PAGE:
Two G.hn powerline adapters arrived this week (at the Rider Research offices for review) from Sigma Designs, which makes G.hn chips. The adapters have an AC outlet built in so the user doesn’t lose a power outlet when they are plugged into the wall.
The adapters we received are “reference” units that equipment makers can use as a pattern when developing their own G.hn devices. A few equipment makers, such as Taiwan-based Prime Electronics and Satellitics (PES) with a set-top box, have already announced products with G.hn embedded. That means that once the STB or TV is plugged into the power socket, it’s automatically connected to the home network and to the Net via the home’s powerline. The power cord is the network connector.
The two questions we wanted to answer were 1) Can a non-techie consumer successfully install them without needing a technician? And are the speeds sufficient for streaming flicker-free UHD videos at the highest resolution available? Netflix and other OTT services use a technology called bit-rate adaption that automatically adjusts the resolution up or down to allow for continuous viewing at varying bandwidths. We wanted to see full UHD.
The answers to both questions turned out to be “yes.”
Sigma Designs cautioned us to ignore the speeds we measured because there is no reference point to compare against. It cannot be determined whether the speeds we measured are good or bad since there is nothing to compare — such as HomePlug adapters at the same electrical outlets. It would have been better to test in locations where we had also tested HomePlug.
We tested the G.hn adapters first in the office by copying files between two Windows 7 desktops; one connected directly to the switch and one connected to a G.hn adapter — as was the switch. The actual net speeds were 80-120 Mbps in one direction and 90 to 110 in the other. We don’t know what speeds two HomePlug devices might have shown.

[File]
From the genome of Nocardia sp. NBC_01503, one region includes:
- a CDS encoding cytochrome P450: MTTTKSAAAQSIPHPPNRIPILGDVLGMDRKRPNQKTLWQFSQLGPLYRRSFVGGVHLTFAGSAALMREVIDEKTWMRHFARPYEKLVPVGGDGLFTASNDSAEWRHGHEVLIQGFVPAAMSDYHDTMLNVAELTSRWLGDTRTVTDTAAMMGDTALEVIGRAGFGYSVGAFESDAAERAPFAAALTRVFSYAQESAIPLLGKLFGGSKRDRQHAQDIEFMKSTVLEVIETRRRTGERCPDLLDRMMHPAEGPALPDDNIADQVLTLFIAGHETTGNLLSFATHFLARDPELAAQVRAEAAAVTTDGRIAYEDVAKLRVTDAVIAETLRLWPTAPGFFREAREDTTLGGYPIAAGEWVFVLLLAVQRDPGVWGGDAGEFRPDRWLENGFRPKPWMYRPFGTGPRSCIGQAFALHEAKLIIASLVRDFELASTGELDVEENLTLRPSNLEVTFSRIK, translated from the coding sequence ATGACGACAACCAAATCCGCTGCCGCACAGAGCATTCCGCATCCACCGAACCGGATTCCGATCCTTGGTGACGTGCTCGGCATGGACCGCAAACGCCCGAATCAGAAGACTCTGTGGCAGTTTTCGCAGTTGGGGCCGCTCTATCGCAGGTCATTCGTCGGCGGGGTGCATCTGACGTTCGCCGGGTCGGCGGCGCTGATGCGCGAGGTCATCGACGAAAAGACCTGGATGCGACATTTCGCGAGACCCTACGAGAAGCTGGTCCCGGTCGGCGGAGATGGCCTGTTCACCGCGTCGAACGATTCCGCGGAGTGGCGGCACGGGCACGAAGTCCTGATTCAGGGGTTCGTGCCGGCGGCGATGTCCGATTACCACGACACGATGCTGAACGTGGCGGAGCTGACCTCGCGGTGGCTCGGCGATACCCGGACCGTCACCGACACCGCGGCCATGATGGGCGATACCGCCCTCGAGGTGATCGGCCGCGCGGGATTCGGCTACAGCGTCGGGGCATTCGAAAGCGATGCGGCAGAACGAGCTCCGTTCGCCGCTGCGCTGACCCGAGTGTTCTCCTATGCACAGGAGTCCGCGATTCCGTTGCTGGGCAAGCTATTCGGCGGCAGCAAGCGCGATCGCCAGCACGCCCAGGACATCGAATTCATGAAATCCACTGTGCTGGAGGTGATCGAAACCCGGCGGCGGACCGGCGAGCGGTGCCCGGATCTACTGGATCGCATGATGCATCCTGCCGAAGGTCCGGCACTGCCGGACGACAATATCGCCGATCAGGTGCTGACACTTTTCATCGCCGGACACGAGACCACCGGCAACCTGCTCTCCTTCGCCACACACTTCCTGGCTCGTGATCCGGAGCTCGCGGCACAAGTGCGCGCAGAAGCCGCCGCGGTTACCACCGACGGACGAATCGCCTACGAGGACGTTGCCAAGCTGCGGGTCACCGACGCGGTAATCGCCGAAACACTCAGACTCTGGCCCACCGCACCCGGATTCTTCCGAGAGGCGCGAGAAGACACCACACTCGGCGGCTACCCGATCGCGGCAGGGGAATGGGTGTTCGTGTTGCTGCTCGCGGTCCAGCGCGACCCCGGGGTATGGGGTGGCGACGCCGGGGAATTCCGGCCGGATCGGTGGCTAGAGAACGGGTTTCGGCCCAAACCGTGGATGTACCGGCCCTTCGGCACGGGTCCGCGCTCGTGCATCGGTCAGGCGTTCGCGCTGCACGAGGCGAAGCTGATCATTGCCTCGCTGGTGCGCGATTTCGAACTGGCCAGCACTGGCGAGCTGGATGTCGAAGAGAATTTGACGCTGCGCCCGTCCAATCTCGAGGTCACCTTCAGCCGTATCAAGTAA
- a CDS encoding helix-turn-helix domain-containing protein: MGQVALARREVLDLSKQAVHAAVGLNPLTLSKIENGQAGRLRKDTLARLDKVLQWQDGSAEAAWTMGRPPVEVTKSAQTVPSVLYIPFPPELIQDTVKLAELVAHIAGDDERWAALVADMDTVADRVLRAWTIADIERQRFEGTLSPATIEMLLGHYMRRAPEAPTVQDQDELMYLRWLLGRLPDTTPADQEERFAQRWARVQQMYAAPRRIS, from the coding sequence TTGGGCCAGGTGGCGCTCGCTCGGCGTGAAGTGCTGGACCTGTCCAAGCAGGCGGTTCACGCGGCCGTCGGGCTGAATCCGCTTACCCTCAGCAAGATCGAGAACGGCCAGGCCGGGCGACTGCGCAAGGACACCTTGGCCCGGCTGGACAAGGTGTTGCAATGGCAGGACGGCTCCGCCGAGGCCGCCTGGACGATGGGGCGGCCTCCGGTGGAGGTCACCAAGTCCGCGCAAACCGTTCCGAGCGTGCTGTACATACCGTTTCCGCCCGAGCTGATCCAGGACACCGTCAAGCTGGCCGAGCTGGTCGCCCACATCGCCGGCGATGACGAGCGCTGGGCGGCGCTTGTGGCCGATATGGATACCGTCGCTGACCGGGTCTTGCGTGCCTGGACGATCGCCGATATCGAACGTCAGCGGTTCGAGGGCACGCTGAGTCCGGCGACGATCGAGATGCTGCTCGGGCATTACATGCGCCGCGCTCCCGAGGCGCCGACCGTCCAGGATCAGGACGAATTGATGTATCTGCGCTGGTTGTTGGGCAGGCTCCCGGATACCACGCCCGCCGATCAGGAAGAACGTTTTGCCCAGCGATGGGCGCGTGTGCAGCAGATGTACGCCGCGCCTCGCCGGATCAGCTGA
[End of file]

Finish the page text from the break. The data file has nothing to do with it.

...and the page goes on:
The real test was at home, which involved streaming a number of Netflix’s UHD shows to a UHD TV via the G.hn powerline adapter. The TV was connected to a G.hn adapter as was a switch in another room. (Yes, homes are becoming tiny IT departments.)
We had no way at home to measure the actual net speed in that installation but there was no flicker or loss of resolution when the powerline adapters were used instead of the home’s Ethernet network. We switched the connection back and forth between the G.hn adapter and an Ethernet wireline network to see what resulted. There was no loss of resolution.
And, no technician was needed. It was plug and play.
There are a number of factors that impact data speed over powerline networks such as the wire’s condition and the number of electrical outlets. The adapters we tested are for use as reference designs by equipment makers and speeds may increase as designs improve. PCs, their ports and the networks they’re connected to must be capable of full gigabit throughput, which is not always the case, even in the large corporates.
Sigma Designs says that various tests, conducted by it, telcos, other G.hn chipmakers and manufacturers of G.hn devices, show that the powerline version of G.hn performs somewhat better than HomePlug over electrical lines with little interference and performs significantly better when a) there is a lot of interference on the powerline or b) when the total length of the home’s electrical wiring is quite large. Two telcos told Sigma Designs that they prefer G.hn powerline over HomePlug because it performs better at troublesome outlets. The thing about telcos (and cablecos) is that they can only ship products that work in all the homes in their footprint.